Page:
In one example of the invention, the plurality of major metallic fibers 51 and the plurality of minor metallic fibers 52 are formed of a nickel metallic material. The plurality of major metallic fibers 51 have a major diameter (D) of 4.0 microns and a substantially uniform length (L) of 2.54 centimeters. The plurality of minor metallic fibers 52 have a minor diameter (d) of 2.0 microns and a substantially uniform length (l) of 2.54 centimeters. The specific ratio of the plurality of major metallic fibers 51 to the plurality of minor metallic fibers 52 may be determined by the desired porosity of the battery plate 40, the metallic materials used and the process for making the metallic fibers 50.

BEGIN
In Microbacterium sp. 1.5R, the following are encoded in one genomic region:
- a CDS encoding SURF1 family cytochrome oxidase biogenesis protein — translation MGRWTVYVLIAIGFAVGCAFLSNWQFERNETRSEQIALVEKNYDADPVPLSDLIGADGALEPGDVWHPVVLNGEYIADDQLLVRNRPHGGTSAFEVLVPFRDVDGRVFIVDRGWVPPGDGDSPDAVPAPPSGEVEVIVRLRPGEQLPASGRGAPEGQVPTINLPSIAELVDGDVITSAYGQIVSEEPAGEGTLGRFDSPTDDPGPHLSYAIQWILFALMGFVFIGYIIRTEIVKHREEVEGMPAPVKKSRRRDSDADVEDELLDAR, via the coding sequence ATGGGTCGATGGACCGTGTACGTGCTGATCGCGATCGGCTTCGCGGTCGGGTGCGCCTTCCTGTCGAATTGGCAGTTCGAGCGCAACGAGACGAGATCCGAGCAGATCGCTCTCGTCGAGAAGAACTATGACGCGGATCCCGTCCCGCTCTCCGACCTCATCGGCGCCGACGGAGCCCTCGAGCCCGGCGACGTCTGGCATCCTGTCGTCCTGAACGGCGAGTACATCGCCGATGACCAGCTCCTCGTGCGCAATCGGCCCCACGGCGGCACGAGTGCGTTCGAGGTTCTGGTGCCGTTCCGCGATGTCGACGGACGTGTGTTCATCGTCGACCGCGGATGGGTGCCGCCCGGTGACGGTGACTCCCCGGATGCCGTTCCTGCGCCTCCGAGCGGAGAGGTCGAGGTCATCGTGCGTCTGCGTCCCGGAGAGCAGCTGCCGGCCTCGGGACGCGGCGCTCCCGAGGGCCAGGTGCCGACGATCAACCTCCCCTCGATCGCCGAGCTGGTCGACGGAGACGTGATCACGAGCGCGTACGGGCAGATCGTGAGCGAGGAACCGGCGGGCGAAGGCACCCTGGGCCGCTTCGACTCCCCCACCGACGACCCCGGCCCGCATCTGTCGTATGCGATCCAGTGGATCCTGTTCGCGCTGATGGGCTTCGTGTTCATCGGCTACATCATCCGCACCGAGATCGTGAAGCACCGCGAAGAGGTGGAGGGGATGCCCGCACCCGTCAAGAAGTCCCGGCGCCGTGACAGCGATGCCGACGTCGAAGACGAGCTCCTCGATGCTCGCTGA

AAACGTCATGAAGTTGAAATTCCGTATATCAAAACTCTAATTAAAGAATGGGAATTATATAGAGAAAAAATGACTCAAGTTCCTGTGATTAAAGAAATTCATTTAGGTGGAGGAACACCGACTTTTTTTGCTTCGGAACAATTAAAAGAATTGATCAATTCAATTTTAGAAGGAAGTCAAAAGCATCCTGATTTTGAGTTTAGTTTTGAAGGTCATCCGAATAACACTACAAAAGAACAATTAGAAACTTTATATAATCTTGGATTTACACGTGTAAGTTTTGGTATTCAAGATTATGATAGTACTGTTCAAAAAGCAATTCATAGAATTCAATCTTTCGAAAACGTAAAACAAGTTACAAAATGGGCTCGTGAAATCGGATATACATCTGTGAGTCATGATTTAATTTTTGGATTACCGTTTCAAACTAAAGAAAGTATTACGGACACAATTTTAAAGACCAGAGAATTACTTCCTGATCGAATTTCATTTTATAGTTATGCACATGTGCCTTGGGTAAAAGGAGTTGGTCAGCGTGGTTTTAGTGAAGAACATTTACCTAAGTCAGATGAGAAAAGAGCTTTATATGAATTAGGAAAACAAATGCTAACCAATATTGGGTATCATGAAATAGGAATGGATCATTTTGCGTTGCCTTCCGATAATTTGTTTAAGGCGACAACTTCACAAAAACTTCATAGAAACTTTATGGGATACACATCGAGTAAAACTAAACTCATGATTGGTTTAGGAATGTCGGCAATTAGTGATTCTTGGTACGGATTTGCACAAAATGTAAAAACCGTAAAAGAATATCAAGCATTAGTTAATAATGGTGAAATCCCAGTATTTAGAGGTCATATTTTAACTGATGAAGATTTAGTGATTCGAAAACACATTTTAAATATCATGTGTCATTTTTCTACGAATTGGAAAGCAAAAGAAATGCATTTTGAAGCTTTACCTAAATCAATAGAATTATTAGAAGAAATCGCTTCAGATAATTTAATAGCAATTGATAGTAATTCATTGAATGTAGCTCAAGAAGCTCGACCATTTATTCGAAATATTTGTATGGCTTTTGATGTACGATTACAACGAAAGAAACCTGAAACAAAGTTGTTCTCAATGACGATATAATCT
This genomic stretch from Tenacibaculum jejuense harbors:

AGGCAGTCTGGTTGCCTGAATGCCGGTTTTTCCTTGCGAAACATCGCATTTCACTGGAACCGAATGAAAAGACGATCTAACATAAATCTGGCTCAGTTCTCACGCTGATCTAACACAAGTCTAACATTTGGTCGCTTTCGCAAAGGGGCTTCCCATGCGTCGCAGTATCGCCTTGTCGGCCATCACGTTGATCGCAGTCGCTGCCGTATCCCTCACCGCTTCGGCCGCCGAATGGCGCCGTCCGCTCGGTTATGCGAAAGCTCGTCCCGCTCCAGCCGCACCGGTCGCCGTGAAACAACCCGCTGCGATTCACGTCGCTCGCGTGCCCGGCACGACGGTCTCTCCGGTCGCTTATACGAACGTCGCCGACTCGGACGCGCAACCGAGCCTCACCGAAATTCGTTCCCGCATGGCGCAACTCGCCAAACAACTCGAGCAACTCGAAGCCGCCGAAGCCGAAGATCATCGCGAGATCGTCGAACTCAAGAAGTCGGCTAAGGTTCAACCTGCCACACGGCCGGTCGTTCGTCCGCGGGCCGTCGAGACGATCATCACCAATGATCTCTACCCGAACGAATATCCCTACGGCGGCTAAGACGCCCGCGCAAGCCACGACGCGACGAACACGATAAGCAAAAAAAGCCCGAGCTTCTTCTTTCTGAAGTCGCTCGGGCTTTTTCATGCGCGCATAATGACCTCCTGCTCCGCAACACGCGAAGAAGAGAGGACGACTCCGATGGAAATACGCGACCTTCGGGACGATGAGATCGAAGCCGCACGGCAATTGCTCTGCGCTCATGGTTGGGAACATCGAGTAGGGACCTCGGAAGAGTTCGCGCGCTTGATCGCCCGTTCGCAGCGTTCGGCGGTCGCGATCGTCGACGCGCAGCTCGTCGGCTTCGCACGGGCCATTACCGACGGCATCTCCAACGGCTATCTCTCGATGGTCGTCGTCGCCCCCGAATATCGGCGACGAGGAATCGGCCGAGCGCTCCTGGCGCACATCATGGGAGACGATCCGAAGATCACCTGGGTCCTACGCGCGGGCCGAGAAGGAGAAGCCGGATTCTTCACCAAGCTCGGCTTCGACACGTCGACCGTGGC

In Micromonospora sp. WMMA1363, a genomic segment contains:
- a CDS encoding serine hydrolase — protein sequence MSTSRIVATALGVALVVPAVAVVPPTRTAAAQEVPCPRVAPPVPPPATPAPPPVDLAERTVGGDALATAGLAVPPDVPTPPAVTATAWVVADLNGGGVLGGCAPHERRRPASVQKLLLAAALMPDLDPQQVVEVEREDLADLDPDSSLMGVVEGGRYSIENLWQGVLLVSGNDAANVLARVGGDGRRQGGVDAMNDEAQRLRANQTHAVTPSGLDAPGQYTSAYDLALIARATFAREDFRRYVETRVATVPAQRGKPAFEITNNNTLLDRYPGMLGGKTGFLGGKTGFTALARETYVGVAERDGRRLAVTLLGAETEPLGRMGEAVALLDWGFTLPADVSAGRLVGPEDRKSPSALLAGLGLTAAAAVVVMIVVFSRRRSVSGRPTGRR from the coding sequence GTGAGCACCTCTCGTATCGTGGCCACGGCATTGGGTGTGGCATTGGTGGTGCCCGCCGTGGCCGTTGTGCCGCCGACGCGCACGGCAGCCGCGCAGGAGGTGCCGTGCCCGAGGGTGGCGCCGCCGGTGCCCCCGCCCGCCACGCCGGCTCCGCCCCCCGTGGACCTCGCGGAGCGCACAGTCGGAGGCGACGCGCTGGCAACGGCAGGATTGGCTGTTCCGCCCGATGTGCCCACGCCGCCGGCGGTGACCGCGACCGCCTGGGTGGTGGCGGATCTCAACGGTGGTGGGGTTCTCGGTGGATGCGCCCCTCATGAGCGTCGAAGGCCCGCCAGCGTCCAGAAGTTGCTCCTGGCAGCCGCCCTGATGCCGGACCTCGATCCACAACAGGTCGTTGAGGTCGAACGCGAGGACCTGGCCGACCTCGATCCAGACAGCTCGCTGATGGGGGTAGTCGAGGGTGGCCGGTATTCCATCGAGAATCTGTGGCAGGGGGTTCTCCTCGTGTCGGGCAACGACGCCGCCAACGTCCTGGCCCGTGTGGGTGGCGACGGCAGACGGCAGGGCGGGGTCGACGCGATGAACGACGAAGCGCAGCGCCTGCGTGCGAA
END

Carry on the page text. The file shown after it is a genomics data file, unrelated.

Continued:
FIG. 4 is a magnified view similar to FIG. 3 illustrating the improved battery plate 40 of FIG. 3 with the active material 65 thereon. The active material 65 is pressed into the pores 60 in the battery plate 40 in a conventional manner. The plurality of metallic fibers 50 are resilient for resiliently interlocking the active plate material 65 into the multiplicity of pores 60 of the battery plate 40. In addition, the plurality of metallic fibers 50 resiliently interlock the active material 65 within the multiple layers of adjacent fibers 50.